The title of this article may be precarious for a full-time collegiate tennis coach, a guy who teaches college courses and has taught tennis for more than 30 years. I returned to coach a college team after a 12-month hiatus from competition because of the COVID- 19 pandemic. It was great to get back to some semblance of normalcy and coach a collegiate team and prepare for competition again. There was nothing better after a year off, and nothing has me made me feel normal again like being around young people and hearing the ball hit a racquet.
During the 12-months that passed without competition I met with my collegiate team once a month via Zoom to let them know the importance of staying in tennis shape and practicing using all the resources they had. Then we ended the meeting, and I sent the athletes on their merry way and checked on them every week individually followed by our monthly ZOOM get-togethers. After the weekly check-in and monthly Zoom, I could only hope that they were following the protocol which was designed for them to succeed when we eventually returned to practice and competition.
I had the student-athletes keep a journal and report in. However, did I really know? Was their journal a novel of sorts? Time will tell.
We now fast forward to March 2021, one year since our last match competition and practice. I said to myself at the first practice, “Now we will see who likes to put stories in a journal and who really does the work.”
After just one practice for the men and another for the women, it was easy to see. The ones who were motivated did the work and those who like to coast did so for a year hoping to retain their roster spot that they had the year prior. As a coach you can find out a lot about your players in these uncertain times. With the game of tennis, we were fortunate in that one can still practice social distancing and play as our game shut down for just a few months. As a coach I would often say, and still do, “Sports (tennis) does not build character, it reveals it”. The first practice after a year was certainly the day that the rubber met the road and we were able to separate the college varsity athletes from those who just wanted to be on a team. One day is all it took. I cut two players from the men and one from the women’s team after the first practice, which might sound harsh after a year away from varsity tennis to take such a drastic measure.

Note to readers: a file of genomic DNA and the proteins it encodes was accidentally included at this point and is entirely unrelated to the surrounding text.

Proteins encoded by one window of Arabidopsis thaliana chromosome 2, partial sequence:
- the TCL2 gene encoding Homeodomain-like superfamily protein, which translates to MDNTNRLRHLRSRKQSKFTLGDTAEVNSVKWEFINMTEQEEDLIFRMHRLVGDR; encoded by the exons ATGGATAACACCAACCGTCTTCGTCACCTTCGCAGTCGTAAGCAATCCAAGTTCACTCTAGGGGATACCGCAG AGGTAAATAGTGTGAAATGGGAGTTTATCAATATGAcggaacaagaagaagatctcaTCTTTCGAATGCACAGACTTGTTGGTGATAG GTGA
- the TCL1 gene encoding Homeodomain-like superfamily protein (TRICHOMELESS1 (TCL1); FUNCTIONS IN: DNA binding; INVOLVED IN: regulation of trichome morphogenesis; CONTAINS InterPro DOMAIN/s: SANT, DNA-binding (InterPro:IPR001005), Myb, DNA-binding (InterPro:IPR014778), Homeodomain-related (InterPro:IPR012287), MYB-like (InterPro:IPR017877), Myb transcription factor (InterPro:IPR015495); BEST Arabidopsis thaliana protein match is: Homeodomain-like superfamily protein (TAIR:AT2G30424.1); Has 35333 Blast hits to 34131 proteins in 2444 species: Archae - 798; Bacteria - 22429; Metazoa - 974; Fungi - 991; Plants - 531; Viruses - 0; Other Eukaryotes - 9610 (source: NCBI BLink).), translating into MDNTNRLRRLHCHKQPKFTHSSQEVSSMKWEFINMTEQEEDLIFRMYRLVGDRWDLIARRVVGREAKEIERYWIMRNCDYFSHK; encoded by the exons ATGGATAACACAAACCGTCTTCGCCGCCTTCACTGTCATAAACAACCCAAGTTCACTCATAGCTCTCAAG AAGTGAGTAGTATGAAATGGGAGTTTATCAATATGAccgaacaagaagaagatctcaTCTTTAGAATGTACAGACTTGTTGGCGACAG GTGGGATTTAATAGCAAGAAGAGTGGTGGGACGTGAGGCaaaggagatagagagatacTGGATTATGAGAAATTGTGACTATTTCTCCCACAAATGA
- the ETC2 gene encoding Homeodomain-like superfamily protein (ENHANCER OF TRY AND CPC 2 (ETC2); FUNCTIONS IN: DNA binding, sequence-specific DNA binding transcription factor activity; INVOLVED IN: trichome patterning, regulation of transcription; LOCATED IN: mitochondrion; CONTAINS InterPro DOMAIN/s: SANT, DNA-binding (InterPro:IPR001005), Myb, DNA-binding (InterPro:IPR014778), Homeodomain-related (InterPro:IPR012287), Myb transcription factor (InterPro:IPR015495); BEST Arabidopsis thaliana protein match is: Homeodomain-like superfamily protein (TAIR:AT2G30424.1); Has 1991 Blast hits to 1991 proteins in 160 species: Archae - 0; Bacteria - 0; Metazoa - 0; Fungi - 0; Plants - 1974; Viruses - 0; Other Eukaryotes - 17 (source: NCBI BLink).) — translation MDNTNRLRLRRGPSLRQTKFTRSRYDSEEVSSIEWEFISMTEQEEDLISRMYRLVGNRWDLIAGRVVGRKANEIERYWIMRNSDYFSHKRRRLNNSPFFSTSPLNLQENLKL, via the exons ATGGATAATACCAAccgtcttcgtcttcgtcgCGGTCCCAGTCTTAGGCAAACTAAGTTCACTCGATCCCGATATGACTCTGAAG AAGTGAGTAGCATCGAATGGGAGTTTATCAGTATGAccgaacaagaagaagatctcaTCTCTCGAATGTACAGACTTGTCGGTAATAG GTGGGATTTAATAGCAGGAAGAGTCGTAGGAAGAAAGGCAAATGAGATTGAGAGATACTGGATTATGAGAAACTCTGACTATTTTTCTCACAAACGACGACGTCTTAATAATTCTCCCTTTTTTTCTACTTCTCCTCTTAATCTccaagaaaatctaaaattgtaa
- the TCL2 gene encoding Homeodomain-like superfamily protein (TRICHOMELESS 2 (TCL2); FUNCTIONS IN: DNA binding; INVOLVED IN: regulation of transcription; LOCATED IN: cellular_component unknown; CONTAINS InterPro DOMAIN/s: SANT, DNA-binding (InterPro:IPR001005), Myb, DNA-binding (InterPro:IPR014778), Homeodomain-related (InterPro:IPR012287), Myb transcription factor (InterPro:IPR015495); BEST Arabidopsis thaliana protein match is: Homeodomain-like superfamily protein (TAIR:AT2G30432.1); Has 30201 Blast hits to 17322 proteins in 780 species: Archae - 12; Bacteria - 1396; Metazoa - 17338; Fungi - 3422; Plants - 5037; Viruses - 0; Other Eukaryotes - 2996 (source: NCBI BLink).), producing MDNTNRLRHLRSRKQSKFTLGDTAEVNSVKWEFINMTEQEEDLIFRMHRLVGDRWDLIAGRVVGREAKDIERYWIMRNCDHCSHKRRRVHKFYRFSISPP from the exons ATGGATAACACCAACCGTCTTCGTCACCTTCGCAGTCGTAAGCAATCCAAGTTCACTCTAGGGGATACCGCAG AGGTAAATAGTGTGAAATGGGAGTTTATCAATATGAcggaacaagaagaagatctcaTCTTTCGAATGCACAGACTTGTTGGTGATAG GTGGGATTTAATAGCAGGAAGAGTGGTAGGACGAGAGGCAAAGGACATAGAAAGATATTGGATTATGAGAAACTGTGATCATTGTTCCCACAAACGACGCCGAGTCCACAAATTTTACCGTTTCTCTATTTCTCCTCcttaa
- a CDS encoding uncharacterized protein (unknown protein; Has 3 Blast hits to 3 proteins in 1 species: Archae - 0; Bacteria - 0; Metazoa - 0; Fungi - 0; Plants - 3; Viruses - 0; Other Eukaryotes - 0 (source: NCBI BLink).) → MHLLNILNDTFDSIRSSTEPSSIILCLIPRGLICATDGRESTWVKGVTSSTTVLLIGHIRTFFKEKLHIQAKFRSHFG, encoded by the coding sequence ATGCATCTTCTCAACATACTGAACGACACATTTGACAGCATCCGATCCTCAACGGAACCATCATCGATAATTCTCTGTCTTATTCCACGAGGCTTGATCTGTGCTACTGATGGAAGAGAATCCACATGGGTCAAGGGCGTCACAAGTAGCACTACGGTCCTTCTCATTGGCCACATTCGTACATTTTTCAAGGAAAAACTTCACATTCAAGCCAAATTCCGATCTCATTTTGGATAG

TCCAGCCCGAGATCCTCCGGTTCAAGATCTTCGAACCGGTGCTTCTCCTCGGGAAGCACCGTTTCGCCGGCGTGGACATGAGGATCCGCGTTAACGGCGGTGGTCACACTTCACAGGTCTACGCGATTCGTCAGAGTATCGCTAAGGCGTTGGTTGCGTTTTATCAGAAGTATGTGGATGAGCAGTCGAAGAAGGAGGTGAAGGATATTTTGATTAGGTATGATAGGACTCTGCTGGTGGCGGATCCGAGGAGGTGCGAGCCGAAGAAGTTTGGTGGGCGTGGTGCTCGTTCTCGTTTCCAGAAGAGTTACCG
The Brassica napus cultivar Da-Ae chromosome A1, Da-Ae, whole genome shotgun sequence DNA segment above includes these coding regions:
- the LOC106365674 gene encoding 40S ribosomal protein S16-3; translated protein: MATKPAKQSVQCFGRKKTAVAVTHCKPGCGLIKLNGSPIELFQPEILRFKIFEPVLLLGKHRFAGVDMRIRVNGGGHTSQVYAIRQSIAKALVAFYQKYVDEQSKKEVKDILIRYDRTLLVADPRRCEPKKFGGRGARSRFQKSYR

We were about to embark on a four-week season, short yet intense, and there was little time for a training camp to prepare. We hit the ground running and there were no shortcuts to be found. In addition, we had to follow strict COVID testing and protocols that took time and stretched my budget to the limit. I just could not afford to pick up the slack for stragglers while also investing time and energy to those who were committed. I think it might have been one of the most important lessons I could teach the student- athletes. The nation was going through a deep recession and a pandemic, and we were all affected in some way. We all knew someone who had the disease and may have even died. As a nation, adversity hit us all in the face and HARD! It was a coaching and teachable moment for those players who lost a roster spot for lack of preparation which paled, quite frankly, in comparison to the heap of COVID-19 madness that was thrown at all of us. If you think I was hard on these young people who only lost a roster spot, it is certainly an opinion you have the right to own. However, the roster spot will be given back to those same individuals in the fall if they do the work over the summer in preparation for our 2021-22 season. That seems fair enough to me.
John Wooden, who was one of the most famous collegiate coaches of all time and whose players won 10 National Championships in a 12-year span including seven in a row, had a quote that really resonates with me: “Discipline yourself, and others won’t need to.” I cannot think of anything that is more powerful to present in this piece.
“If it is going to be, it will be up to me,” is something I also share with my students.
It is not the coach; it is you the player/student/pupil that will bring success. The coach is a vitamin supplement, but the supplement is not good unless you eat meals that are nutritious. The metaphor is the work you put in will yield results. I have so much experience with people and parents who pay money for lessons for their children, and then wonder why the lessons are not getting the result that you would hope for. Why? It is practice! It is the time you put into it away from the coach. So many juniors who take lessons at clubs will at many times have very cheap access to court time to practice. It is always the same individuals that take advantage of this. Those are the ones who improve rapidly and excel. I am just the coach, but I need a partner in the goals that we set together. I plan the work and the student works; the plan is in partnership with the coach. If the partners are not in sync, I promise it will not work.
Do not expect from your coach...expect from yourself!
Lonnie Mitchel is head men’s and women’s tennis coach at SUNY Oneonta. Lonnie was named an assistant coach to Team USA for the 2013 Maccabiah Games in Israel for the Grand Master Tennis Division. Lonnie may be reached by phone at (516) 414-7202 or e-mail firstname.lastname@example.org.